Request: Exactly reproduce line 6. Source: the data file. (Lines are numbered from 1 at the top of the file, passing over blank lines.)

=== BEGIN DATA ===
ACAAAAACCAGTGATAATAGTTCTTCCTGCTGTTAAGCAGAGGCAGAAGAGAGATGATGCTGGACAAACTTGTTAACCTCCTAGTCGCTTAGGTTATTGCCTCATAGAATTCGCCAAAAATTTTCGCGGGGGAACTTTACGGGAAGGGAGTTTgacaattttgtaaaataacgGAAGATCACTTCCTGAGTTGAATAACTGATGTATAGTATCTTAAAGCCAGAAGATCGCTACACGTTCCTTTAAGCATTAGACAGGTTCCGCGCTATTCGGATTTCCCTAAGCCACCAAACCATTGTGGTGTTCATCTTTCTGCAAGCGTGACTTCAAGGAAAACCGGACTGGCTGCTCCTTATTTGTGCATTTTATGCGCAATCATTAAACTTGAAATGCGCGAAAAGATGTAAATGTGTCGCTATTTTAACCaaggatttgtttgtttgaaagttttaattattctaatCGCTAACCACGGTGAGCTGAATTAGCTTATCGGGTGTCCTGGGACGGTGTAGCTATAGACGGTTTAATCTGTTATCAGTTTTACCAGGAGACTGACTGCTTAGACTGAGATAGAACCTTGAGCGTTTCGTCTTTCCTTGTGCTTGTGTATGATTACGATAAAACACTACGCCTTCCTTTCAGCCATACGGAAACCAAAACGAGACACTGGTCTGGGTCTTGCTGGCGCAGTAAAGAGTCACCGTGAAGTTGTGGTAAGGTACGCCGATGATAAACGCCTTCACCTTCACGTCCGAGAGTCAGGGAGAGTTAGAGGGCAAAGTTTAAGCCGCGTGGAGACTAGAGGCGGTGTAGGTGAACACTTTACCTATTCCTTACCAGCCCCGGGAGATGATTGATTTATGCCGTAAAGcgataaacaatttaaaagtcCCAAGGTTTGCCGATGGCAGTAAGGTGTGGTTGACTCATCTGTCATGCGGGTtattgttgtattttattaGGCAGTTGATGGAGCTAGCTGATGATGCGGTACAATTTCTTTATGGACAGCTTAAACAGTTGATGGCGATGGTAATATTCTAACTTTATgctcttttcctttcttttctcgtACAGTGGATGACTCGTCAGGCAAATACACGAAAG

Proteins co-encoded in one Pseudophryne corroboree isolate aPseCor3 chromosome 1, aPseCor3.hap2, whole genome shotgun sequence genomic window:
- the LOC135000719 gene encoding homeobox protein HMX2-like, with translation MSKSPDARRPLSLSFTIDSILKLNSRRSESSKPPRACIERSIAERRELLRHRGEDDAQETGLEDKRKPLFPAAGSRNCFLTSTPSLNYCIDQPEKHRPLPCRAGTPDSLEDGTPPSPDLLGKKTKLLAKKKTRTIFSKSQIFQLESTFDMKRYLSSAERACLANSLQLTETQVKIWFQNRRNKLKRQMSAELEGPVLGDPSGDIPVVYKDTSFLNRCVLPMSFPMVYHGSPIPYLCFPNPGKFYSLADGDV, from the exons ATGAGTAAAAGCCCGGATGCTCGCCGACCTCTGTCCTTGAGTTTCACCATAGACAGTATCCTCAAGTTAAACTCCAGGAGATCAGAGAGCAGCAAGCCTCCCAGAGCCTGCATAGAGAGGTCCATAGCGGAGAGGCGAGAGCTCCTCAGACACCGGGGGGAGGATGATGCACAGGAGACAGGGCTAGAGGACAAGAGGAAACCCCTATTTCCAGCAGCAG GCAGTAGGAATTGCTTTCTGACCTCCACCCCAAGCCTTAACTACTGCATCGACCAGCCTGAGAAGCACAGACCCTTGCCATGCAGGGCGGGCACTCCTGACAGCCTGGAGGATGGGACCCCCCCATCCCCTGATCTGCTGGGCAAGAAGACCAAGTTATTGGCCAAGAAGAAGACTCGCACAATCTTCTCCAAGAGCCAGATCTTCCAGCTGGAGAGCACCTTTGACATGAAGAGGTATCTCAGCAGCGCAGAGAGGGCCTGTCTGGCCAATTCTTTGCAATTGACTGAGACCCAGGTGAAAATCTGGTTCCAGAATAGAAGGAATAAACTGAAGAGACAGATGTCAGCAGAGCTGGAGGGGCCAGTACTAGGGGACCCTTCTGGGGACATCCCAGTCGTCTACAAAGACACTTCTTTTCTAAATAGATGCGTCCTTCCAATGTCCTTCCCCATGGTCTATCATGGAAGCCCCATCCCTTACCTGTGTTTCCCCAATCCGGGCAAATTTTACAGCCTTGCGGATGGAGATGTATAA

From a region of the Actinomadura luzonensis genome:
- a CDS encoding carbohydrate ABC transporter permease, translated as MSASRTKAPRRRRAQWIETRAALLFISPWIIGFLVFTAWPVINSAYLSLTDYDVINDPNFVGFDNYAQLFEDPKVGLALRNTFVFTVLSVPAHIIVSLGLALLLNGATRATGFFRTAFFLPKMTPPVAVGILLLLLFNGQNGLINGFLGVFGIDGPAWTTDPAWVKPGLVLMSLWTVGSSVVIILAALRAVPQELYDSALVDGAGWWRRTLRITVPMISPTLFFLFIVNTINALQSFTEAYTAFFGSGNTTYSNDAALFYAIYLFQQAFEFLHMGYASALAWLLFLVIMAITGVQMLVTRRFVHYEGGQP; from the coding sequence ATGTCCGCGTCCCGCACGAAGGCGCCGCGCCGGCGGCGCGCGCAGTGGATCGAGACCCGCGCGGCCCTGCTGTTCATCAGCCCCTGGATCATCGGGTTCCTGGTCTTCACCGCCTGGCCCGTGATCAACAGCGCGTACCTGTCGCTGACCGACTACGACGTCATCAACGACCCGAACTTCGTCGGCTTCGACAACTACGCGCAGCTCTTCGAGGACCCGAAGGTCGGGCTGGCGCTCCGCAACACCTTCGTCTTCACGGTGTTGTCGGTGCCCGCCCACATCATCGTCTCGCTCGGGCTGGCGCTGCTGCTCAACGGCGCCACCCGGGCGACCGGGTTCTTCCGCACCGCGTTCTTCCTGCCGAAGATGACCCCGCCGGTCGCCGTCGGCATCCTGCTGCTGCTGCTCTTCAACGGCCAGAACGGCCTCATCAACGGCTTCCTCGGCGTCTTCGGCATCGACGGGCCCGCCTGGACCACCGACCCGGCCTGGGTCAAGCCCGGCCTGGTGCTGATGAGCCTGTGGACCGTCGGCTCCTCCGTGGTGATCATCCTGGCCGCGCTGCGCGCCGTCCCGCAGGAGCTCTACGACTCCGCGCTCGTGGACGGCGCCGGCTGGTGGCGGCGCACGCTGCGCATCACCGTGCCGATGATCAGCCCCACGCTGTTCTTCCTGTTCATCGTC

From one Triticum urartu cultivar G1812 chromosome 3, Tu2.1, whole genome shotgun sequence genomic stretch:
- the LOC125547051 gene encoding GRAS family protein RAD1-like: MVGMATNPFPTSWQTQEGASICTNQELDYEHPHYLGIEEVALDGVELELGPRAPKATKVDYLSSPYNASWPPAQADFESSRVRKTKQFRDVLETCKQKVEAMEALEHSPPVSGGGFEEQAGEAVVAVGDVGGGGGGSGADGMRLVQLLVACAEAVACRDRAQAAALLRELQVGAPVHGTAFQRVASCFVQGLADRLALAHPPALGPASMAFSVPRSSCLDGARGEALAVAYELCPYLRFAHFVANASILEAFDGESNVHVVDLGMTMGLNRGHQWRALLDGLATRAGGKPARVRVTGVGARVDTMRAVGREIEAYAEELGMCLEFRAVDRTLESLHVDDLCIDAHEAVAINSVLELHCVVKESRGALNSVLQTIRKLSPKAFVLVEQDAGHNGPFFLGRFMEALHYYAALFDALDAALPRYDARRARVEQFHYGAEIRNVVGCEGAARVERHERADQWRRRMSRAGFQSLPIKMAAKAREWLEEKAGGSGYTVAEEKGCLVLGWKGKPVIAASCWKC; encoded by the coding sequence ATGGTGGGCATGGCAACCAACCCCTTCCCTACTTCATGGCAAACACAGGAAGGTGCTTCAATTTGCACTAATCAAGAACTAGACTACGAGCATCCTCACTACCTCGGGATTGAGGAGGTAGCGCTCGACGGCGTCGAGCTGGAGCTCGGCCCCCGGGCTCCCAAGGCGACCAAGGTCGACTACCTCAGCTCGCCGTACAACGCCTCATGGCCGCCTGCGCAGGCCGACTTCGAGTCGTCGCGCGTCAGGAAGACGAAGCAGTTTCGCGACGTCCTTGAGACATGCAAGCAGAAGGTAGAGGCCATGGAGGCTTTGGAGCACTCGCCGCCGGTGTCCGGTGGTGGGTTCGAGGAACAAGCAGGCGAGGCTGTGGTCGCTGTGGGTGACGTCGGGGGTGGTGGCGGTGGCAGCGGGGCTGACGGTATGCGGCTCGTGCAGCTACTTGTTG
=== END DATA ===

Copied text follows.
From one Triticum urartu cultivar G1812 chromosome 3, Tu2.1, whole genome shotgun sequence genomic stretch: